Giant reed, also known as arundo donax, is a fast-growing hardy grass species found throughout Texas and the southern United States the U.S. government is considering as a renewable fuel source.
Its often unruly behavior has some scientists and environmentalists arguing the ecological and economic risks are greater than the possible benefit.
They say they want the Environmental Protection Agency to reconsider a nearly finalized rule that would encourage farmers to grow giant reed and other invasive grasses for biofuels production.
"We think the idea of cleaner fuels is great," Janice Bezanson, executive director of the advocacy group Texas Conservation Alliance, told the Houston Chronicle, "but we do not want to create a monster."
The use of invasive species as biofuel feed stocks may bring unintended consequences, environmentalists warn.
Giant reed, native to India and introduced into the United States in the 1800s for erosion control, could escape from any areas where it's planted and overrun nearby farms and natural lands, they said.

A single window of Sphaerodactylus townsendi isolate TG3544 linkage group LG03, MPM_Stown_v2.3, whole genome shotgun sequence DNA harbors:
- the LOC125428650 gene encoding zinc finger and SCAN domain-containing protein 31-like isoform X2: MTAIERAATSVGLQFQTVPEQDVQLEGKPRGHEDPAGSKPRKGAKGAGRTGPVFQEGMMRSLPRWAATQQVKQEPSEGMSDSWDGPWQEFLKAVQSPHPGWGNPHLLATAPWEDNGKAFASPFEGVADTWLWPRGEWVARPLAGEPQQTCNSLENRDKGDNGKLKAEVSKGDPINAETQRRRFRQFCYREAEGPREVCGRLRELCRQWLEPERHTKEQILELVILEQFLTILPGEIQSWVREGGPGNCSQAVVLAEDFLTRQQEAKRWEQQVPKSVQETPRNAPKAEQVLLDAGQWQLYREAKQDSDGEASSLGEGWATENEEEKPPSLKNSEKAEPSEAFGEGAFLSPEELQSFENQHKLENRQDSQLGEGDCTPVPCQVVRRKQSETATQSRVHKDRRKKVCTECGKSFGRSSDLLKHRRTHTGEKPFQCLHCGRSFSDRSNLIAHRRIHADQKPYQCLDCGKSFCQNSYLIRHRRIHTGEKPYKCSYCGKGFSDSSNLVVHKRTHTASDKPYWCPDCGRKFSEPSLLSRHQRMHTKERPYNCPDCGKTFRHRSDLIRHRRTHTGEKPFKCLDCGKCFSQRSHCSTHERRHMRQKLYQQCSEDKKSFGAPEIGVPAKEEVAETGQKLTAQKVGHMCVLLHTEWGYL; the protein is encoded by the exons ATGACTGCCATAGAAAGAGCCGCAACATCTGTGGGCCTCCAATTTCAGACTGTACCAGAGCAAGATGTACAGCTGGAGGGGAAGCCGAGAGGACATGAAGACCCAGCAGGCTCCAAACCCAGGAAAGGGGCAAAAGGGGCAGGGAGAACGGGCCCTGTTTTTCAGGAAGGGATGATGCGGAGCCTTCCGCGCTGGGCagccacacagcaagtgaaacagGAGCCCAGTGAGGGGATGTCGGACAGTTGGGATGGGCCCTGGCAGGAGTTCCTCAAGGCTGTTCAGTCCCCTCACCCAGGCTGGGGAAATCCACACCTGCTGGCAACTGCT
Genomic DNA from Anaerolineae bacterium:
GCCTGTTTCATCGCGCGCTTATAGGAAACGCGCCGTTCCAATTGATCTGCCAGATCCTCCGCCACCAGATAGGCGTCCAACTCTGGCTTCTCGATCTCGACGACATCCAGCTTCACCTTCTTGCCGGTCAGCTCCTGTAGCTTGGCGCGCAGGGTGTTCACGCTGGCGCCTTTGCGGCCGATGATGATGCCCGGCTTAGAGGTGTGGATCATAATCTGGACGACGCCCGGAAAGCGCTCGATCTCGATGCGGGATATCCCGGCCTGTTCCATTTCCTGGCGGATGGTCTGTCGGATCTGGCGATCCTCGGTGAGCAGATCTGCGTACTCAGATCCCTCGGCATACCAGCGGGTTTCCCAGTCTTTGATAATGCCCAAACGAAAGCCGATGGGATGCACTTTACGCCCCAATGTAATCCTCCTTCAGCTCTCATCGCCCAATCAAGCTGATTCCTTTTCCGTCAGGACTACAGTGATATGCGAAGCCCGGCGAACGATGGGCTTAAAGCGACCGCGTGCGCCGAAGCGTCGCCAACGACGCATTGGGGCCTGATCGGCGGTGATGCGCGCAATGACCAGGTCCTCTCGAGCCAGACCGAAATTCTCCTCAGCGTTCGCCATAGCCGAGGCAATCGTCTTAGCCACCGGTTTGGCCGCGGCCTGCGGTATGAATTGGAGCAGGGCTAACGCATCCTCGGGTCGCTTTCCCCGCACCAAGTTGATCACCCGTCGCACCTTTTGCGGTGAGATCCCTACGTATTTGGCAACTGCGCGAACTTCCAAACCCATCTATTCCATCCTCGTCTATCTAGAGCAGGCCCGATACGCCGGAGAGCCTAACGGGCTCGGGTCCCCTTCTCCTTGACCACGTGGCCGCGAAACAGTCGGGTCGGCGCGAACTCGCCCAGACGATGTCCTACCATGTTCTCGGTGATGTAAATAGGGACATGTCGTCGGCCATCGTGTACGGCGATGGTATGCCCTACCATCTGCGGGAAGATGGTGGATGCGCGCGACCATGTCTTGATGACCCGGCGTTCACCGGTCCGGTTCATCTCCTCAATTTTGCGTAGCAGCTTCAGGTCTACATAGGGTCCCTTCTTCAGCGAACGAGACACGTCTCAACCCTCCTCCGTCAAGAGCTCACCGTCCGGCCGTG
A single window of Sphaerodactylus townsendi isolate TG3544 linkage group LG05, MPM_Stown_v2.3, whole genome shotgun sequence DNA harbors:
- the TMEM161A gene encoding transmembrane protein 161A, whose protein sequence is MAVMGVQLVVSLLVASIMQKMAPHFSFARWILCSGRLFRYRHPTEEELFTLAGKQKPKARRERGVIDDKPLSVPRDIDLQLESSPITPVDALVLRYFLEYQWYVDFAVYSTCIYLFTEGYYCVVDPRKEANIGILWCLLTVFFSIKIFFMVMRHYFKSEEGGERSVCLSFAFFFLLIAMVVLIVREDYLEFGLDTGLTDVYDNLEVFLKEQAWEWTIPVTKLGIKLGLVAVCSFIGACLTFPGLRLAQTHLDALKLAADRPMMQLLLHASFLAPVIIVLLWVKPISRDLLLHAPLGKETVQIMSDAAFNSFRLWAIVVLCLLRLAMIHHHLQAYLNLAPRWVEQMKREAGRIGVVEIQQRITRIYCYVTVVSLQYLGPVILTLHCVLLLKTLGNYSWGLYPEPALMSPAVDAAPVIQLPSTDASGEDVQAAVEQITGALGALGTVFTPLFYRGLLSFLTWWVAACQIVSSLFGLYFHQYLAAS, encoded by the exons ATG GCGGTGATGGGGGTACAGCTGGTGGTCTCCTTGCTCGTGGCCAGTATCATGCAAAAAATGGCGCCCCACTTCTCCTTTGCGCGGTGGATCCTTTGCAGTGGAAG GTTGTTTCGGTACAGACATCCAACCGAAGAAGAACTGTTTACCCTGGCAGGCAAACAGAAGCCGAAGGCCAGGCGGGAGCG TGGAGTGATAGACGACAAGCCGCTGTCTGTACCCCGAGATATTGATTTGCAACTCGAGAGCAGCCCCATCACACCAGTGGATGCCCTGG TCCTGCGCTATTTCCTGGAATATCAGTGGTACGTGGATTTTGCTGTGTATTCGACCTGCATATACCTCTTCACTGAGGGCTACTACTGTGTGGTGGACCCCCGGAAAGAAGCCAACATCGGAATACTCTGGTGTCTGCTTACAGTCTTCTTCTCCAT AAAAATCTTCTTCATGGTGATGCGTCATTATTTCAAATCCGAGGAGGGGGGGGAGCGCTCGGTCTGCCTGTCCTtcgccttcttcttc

"Arundo was designed to survive," said Wilfred Korth, a park ranger near Victoria and member of the Texas Aquatic Plant Management Society. "Every bit will create a new plant, and it chokes everything else out."
A group of more than 200 biologists and botanists has urged the Obama administration to reconsider using invasive species in the production of biofuels.
"It is much cheaper and easier to take the steps to prevent an invasive escape than it is to deal with it after it has occurred," the scientists wrote in a letter to federal officials.
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